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Inside the Hive: Terpenes & Honeybees

The honeybees, we are told, are dying. Our world has pervaded their sanctuaries, and a crucial pollinator of our crops has been taken for granted. Some people chemically treat lawns decorated with dandelions and clover that the bees cherish. What’s a “perfect lawn”, anyway, and who cares? We’ve used synthetic pesticides on mono-cultured crops. Maddeningly, when you research the topic on the World Wide Web, you’re met with a barrage of antithetical information. Like climate change.

Outside of the fight over the honeybee, when you shut out the noise and chatter from a thousand different directions, and simply focus on the bee itself, you’ll be spellbound. I know, because I’ve tried this, and what I have to tell you is transfixing. Part of my honeybee education was learning why the honeycomb is hexagonal. I know the answer, but I’m not going to divulge all of the bees’ secrets. Watch the Netflix documentary The Code, Episode 2.

Honeybees and plants can communicate with each other. Sometimes a plant will propel specific volatile molecules into the ether, a molecular Bat-Signal. And their tantalizing calls are often answered by a life form who digs what the plant is saying, whether an insect like a honeybee or predatory mite, or any one of us. Thus, terpenes are considered a mode of communication. [1] A honeybee can distinguish between the scents of the flowers of different cultivars, enabling them to choose which is most attractive to them. [2]

The bewitching terpenoid geraniol is in some of my favorite plants, including roses, geraniums, catnip, beebalm, Assam tea, lemongrass, grapes, citronella, and Citra hops. It’s also one of the main constituents of the Nasonov pheromone that is released by worker honeybees to help acquaint bees pulling a 9 to 5 out foraging to the entrances of their homes when they return. [3]

Honeybees are also preferentially drawn to ocimene, myrcene and limonene. [4] Perhaps analogous to an infant’s crying, transβ-ocimene is a pheromone produced by honeybee larvae to chemically verbalize their nutritional needs to worker bees. [5] Interestingly, it serves the dual function of suppressing ovary development, thereby helping worker bees transition from nurses to foragers. Newly hatched to three-day old larvae produce the highest concentrations of the monoterpene, thus highlighting that transβ-ocimene is predominantly released during fragile stages of development when the larvae must effectively communicate with their caretakers. Another study evaluated the foraging activity of worker bees in response to transβ-ocimene levels within the hive. [6] This research group likewise concluded that the monoterpene plays a paramount role within beehives as a chemical phone line between larvae and workers.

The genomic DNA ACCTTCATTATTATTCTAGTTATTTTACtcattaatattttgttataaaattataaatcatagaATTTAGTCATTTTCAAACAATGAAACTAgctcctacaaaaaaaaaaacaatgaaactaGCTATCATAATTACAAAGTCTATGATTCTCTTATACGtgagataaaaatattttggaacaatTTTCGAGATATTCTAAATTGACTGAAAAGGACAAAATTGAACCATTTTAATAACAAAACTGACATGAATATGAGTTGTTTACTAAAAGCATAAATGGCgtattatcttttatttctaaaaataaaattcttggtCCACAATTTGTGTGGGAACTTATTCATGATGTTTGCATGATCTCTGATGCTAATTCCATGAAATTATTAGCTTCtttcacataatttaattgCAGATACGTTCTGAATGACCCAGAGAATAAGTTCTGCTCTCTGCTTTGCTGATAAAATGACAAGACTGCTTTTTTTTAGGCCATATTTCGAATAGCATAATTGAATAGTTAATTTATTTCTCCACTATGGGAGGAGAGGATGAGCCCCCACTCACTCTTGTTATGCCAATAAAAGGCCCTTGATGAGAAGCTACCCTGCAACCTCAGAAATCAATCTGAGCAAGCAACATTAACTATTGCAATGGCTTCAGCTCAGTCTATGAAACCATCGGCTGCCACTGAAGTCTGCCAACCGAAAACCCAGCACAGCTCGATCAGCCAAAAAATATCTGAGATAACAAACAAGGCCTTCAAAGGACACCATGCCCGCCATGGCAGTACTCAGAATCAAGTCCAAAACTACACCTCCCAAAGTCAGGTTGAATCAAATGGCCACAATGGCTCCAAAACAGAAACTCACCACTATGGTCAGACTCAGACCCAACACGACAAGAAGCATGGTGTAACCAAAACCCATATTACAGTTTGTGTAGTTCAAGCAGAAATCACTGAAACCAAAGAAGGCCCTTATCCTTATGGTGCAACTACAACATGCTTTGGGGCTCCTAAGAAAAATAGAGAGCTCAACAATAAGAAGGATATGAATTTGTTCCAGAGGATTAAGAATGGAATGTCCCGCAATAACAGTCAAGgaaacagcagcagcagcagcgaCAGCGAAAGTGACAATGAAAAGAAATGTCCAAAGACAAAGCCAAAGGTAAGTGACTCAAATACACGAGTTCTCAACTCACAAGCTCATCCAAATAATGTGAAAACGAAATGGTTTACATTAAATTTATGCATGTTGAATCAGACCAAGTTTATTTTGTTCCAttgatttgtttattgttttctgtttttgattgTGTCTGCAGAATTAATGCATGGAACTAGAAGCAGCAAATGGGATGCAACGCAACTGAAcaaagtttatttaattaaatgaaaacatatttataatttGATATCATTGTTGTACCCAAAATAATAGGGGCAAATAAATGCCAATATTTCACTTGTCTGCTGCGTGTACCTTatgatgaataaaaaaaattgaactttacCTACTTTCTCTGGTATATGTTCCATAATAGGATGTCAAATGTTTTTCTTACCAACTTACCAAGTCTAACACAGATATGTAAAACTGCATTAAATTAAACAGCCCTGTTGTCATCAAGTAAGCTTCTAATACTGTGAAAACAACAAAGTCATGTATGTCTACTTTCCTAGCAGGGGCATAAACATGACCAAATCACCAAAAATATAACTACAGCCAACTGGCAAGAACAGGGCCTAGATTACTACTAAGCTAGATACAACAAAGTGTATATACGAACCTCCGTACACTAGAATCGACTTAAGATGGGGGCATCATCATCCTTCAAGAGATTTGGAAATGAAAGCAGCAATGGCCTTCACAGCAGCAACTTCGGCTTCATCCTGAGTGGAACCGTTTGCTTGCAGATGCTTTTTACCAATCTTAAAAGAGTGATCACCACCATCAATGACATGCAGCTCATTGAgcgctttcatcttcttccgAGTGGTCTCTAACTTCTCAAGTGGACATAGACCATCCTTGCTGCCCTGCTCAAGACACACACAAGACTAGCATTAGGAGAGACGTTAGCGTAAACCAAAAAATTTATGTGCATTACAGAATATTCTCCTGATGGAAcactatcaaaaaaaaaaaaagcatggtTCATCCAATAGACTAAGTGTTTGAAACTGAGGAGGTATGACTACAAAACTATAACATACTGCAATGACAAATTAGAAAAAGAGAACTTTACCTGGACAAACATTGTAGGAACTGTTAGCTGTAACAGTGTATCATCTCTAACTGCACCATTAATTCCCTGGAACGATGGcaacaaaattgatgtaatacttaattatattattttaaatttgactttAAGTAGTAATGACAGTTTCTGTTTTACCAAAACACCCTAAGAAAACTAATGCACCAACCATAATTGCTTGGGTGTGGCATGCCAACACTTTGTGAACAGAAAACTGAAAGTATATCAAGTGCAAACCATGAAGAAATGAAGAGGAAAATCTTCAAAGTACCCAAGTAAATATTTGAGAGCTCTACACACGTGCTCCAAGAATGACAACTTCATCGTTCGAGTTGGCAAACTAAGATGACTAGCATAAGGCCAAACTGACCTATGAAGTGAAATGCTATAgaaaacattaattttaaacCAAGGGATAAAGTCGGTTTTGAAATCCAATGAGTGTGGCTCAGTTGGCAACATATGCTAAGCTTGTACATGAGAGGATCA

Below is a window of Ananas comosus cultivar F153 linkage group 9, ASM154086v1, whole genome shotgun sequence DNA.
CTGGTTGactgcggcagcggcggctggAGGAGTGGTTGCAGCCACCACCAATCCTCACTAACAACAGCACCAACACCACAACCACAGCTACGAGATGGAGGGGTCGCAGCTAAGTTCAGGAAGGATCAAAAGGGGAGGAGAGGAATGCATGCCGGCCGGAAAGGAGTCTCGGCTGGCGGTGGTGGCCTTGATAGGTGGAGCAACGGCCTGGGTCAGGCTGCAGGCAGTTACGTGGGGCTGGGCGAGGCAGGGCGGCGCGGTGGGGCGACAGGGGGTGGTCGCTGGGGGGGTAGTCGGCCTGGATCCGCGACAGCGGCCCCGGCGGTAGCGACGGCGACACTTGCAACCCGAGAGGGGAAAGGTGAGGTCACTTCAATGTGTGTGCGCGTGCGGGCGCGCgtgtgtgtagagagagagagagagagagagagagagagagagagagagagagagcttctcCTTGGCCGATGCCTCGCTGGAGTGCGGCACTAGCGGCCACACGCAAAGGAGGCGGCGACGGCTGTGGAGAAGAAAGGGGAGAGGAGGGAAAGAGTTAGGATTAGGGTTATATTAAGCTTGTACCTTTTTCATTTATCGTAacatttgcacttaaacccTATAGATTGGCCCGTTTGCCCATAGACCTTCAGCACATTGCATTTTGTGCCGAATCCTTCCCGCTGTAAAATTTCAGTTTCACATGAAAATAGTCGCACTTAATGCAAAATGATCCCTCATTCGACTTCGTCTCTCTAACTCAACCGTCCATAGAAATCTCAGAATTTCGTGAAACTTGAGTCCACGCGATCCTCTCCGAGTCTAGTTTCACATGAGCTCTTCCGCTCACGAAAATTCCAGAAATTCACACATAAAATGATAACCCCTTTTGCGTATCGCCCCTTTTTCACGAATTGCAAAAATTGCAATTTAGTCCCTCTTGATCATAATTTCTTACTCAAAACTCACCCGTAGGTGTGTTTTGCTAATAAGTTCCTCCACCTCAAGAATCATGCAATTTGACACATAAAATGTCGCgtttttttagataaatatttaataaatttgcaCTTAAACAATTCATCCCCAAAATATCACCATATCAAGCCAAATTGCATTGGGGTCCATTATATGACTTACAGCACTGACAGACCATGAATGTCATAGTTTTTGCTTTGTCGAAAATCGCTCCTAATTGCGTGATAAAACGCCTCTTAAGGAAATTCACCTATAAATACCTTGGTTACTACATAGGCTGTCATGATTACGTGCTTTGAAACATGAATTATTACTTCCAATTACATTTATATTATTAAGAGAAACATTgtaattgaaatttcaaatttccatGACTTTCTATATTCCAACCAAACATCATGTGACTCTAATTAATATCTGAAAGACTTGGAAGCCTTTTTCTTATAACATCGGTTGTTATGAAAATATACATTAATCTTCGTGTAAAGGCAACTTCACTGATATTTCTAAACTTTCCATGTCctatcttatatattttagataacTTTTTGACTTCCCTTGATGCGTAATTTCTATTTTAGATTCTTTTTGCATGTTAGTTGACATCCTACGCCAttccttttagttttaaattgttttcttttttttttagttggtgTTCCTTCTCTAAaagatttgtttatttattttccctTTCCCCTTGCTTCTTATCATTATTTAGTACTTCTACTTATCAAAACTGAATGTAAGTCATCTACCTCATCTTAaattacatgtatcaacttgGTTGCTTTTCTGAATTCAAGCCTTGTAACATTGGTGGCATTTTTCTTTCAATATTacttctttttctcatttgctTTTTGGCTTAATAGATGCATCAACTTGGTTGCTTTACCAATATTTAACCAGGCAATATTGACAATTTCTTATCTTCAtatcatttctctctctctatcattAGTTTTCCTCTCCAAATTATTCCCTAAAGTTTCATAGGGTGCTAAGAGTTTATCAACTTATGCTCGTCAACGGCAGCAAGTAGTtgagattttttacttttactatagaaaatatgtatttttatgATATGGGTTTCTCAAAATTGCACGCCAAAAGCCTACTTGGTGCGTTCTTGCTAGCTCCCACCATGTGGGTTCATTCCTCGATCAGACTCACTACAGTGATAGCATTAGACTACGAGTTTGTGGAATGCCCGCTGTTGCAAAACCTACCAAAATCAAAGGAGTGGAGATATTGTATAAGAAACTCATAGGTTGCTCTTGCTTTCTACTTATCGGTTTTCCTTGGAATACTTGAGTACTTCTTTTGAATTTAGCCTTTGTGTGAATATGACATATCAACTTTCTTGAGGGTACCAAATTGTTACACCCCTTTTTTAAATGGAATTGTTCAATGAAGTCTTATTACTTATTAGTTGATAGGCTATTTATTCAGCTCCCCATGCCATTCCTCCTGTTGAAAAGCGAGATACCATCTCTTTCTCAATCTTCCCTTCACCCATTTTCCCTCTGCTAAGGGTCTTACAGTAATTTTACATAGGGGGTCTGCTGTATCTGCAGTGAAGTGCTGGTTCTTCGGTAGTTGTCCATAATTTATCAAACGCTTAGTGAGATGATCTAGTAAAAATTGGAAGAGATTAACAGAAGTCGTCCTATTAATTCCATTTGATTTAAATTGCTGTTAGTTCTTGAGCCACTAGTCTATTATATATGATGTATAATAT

When you begin to understand the complex interplay between plants and honeybees, or just between the bees, and when you discover for yourselves the levels of sophistication going on inside the hive, it’s easy to see that these bees are civilized. The plants need them, and you and I need them. So, who really cares what the talking heads say you should think regarding who or what is killing the bees? What’s important is focusing our minds on scientifically studying their unspoken, poetic language of chemicals and math, and making damned sure we do what we can to protect their ecosystem, whether they are classified as endangered or not, and whether you are Monsanto [7], or just a hobbyist gardener like me.

References

[1] Gershenzon, J., and Dudareva, N., “The function of terpene natural products in the natural world”, Nature Chemical Biology, 2007, Volume 3: Pages 408–414. [journal impact factor = 15.066; cited by 1169] [2] Wright, G. et al., “Intensity and the ratios of compounds in the scent of snapdragon flowers affect scent discrimination by honeybees (Apis mellifera)”, J. Comp. Physiol. [A], 2005, Volume 191: Pages 105–114. [journal impact factor = 15.066; cited by 114] [3] Free JB. Pheromones of Social Bees. Ithaca, NY: Cornell University Press, 1987.

[4] Waller, G. et al. “Olfactory Discrimination by Honeybees of Terpenes Identified from Volatiles of Alfalfa Flowers”, Journal of Apicultural Research, 1974, Volume 13(3): Pages 191-197. [journal impact factor = 1.015; cited by 24] [5] Maisonnasse, A. et al. “E-β-Ocimene, a Volatile Brood Pheromone Involved in Social Regulation in the Honey Bee Colony (Apis mellifera)”, PLoS ONE, 2010, Volume 5(10): e13531. [journal impact factor = 2.766; cited by 66] [6] Ma, R. et al. “Assessing the role of β-ocimene in regulating foraging behavior of the honey bee, Apis mellifera”, Apidologie, 2016, Volume 47: Pages 135–144. [journal impact factor = 2.856; cited by 5] [7] Motta, E. et al. “Glyphosate perturbs the gut microbiota of honey bees”, PNAS, 2018 115 (41):Pages 10305-10310. [journal impact factor = 9.504; cited by 16]

Image used with permission of Maryam Herein, Director of Vanishing of the Bees.

About the author

Jason S. Lupoi, Ph.D.

Jason S. Lupoi, Ph.D.

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